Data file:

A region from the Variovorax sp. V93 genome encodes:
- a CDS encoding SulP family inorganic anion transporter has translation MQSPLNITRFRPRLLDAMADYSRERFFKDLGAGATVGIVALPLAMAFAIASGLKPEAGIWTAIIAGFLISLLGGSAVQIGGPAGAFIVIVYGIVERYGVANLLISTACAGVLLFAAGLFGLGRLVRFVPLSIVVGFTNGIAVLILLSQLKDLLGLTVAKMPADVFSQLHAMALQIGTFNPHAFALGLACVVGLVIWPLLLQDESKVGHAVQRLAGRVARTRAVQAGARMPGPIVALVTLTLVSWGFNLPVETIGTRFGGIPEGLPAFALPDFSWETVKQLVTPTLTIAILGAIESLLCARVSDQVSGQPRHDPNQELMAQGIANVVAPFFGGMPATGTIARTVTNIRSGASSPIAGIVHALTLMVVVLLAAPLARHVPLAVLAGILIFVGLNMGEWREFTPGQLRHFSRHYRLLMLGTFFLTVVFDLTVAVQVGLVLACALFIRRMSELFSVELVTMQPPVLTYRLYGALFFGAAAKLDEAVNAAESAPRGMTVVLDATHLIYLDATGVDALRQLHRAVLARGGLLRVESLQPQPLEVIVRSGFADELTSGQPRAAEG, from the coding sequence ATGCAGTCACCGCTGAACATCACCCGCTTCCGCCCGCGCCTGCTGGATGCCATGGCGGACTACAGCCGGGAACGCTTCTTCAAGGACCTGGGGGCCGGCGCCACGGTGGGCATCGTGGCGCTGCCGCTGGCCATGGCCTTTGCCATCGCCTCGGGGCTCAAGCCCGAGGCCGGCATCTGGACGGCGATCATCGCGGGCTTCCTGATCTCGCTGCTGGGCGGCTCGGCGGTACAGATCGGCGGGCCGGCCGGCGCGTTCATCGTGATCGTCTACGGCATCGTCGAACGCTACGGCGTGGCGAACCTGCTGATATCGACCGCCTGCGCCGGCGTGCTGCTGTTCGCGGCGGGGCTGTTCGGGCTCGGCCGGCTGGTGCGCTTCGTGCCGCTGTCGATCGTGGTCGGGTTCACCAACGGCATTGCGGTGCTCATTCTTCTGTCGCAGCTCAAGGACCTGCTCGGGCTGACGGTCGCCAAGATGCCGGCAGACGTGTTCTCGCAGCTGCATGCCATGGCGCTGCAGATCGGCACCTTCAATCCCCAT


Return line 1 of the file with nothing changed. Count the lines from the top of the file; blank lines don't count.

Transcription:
A region from the Variovorax sp. V93 genome encodes: